It seems that the cool, new proclamation to make in the digital media world is that “email is dead.” From PC Mag to The Wall Street Journal, everyone has chimed in about this seemingly hot topic, citing the rise of social media as the harbinger of demise for email. But it’s probably not going to happen anytime soon.
When it comes to email’s supposed demise, everybody points the finger at the popularity of social media, particularly among young people. The logic is that because millenials have grown up with Facebook and use social media as their primary mode of communication, then pretty soon everyone will use social media and not email. That’s not the case.
As investor Fred Wilson recently pointed outemail isn’t getting hurtby social media but actually helped. The simple fact is even if kids use email less, they’ll need to use it when they grow up. Is an employee going to Facebook message her boss with a business report? Am I going to organize an editorial meeting via tweet? No. The list of scenarios in which email is necessary and social media is inappropriate can go on and on.
Another argument also heard about email is that it’s slow and everything — and I mean everything — must be real time. Not so. Just because there are means of instant online communication, that doesn’t mean that email is all of a sudden useless. Not every exchange requires instant responses, nor are such casual forms of correspondence like texting and IMing appropriate for all situations and relationships. In fact, in many cases email is better for the express reason that it’s not real time.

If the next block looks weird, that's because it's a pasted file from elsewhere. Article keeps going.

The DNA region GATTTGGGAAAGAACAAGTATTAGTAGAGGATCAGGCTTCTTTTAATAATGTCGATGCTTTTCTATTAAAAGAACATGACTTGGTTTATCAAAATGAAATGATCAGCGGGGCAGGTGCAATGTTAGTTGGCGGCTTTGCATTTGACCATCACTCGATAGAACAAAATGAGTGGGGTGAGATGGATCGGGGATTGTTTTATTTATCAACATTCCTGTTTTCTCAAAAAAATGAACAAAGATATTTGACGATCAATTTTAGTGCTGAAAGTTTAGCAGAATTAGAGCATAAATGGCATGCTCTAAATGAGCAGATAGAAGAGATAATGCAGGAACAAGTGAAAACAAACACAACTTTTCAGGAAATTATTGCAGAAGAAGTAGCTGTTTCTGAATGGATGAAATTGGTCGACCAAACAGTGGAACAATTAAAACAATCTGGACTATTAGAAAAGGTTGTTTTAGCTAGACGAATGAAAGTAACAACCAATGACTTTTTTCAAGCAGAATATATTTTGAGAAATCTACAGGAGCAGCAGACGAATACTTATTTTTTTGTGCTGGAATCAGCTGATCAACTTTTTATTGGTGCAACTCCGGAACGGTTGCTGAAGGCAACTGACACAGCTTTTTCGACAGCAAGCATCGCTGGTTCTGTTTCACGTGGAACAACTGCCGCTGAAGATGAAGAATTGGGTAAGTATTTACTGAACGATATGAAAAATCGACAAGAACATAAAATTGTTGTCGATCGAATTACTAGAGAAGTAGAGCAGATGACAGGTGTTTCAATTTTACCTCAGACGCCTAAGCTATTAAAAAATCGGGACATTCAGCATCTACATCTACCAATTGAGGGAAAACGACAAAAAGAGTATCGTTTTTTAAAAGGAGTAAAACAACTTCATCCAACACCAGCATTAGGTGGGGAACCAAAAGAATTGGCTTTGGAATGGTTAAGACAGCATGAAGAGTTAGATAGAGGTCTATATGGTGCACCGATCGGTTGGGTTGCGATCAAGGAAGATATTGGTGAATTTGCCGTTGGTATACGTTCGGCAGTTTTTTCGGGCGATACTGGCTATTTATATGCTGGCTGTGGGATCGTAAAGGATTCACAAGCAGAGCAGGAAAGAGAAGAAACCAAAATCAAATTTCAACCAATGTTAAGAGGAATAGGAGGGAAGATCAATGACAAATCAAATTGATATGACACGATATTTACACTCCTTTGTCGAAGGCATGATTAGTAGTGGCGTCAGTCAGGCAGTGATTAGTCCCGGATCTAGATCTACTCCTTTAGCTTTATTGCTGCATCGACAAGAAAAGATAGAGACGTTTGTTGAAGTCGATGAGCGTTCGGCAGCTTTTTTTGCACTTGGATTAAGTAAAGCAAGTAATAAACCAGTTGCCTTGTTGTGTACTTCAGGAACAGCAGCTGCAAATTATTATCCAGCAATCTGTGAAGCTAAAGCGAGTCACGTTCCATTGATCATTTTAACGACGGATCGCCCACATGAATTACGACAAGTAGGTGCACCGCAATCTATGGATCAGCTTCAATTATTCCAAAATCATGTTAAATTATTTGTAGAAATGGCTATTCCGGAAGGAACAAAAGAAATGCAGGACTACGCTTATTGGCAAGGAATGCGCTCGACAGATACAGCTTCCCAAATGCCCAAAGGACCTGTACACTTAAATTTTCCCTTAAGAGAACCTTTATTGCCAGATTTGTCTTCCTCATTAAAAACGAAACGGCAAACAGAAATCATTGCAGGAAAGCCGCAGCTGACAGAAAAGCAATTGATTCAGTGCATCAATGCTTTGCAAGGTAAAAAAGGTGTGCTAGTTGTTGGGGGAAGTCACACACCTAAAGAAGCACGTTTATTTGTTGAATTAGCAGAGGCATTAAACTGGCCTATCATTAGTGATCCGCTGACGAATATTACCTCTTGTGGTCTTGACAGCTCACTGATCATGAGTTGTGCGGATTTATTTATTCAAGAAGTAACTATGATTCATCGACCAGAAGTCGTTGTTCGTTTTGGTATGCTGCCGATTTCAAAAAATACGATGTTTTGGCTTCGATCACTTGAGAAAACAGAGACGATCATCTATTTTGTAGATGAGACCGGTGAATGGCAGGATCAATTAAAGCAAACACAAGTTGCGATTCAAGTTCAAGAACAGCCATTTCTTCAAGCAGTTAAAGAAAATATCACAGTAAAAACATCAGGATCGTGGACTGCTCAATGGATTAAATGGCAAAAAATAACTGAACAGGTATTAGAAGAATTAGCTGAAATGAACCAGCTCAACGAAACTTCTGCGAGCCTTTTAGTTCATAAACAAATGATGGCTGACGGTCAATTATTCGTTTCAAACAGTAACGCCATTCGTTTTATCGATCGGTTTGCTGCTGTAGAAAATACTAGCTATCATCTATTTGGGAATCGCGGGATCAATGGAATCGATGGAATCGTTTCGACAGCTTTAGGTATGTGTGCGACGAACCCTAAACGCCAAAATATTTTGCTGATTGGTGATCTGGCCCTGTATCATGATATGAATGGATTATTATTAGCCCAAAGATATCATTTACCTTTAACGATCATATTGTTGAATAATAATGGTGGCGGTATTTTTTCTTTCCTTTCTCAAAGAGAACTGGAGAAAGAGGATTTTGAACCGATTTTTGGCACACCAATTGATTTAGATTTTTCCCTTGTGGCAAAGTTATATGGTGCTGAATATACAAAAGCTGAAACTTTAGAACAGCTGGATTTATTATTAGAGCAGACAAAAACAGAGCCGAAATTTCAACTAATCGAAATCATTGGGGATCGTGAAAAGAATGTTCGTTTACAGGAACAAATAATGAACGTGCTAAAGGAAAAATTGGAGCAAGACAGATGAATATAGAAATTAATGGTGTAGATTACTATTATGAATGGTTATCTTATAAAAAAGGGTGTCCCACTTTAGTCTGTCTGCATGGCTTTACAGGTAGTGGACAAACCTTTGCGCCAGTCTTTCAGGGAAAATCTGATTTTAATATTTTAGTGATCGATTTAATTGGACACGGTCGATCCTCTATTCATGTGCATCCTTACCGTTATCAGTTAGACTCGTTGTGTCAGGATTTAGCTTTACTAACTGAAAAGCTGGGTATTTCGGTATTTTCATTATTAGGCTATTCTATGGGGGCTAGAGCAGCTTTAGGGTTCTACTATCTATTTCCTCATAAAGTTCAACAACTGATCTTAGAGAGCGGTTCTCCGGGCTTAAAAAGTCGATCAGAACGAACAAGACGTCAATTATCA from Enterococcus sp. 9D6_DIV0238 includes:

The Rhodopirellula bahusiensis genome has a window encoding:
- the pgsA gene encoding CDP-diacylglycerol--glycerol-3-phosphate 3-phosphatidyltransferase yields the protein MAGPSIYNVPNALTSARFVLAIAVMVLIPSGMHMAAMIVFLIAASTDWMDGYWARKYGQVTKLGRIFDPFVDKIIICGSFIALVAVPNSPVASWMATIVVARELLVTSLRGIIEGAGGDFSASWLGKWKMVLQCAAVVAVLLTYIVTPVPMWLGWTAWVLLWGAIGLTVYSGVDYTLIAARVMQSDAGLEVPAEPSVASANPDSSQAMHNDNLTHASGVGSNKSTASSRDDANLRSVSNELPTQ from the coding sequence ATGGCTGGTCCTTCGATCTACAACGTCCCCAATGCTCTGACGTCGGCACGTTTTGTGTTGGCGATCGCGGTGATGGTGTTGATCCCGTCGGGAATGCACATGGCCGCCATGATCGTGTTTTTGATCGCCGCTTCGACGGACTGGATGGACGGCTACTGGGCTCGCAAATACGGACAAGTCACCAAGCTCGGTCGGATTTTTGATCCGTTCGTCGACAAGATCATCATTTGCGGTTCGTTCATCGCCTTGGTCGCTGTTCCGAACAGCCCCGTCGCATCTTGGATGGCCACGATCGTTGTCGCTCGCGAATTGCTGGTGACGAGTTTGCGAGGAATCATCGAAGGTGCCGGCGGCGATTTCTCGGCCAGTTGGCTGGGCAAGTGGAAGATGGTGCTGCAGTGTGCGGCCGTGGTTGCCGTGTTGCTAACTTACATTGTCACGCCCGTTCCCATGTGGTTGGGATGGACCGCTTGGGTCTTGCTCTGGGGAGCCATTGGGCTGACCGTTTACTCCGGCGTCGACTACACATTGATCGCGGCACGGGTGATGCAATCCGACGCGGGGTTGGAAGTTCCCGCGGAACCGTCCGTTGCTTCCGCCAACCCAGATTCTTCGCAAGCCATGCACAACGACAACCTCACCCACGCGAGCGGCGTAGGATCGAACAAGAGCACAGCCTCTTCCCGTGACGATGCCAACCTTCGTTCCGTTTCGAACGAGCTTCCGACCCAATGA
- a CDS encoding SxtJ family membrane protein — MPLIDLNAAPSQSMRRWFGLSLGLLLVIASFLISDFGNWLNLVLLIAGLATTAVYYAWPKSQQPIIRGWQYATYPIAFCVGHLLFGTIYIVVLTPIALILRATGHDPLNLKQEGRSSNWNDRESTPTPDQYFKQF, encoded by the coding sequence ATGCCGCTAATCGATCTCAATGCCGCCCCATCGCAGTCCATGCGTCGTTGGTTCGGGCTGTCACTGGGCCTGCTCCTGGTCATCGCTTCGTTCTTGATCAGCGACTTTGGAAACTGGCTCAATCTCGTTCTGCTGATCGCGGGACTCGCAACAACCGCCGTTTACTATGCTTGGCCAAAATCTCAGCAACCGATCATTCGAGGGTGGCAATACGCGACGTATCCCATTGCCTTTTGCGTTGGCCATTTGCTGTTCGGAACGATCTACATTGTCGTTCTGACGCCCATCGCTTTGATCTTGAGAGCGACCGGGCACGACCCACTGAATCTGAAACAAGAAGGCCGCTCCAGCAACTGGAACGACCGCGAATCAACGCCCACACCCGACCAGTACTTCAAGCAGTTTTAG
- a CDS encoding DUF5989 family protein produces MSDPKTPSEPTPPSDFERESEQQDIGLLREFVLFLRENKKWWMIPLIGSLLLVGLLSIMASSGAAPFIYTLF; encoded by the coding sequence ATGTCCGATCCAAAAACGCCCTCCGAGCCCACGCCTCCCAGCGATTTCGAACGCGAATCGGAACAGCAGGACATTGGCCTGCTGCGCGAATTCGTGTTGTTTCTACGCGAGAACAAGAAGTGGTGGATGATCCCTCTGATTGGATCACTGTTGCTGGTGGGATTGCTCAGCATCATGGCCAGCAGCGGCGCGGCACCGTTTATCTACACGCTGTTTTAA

There’s the practical role email still plays in everyday life online. I need an email address to use Groupon, to make reservations on OpenTable, to book hotels and travel on Expedia, to shop on any retail website—basically any online activity that involves a transaction or a subscription requires an email address. To use iTunes to buy music or to sync your iPhone requires an Apple account, which requires an email address. Some customer service departments for companies and websites only provide email contacts. And ahem, to have a Facebook account, you need an email address. We need email addresses so we can be contactable and accountable in order to use almost every online and some offline services. Facebook is growing as an identity system, but it’s not going to overtake email in most instances, as Wilson pointed out.
Clearly email is not obsolete. People still use email everyday, people will continue to need to use email, despite the popularity of social media and texting. Email’s time has not come and isn’t coming for a long, long time.
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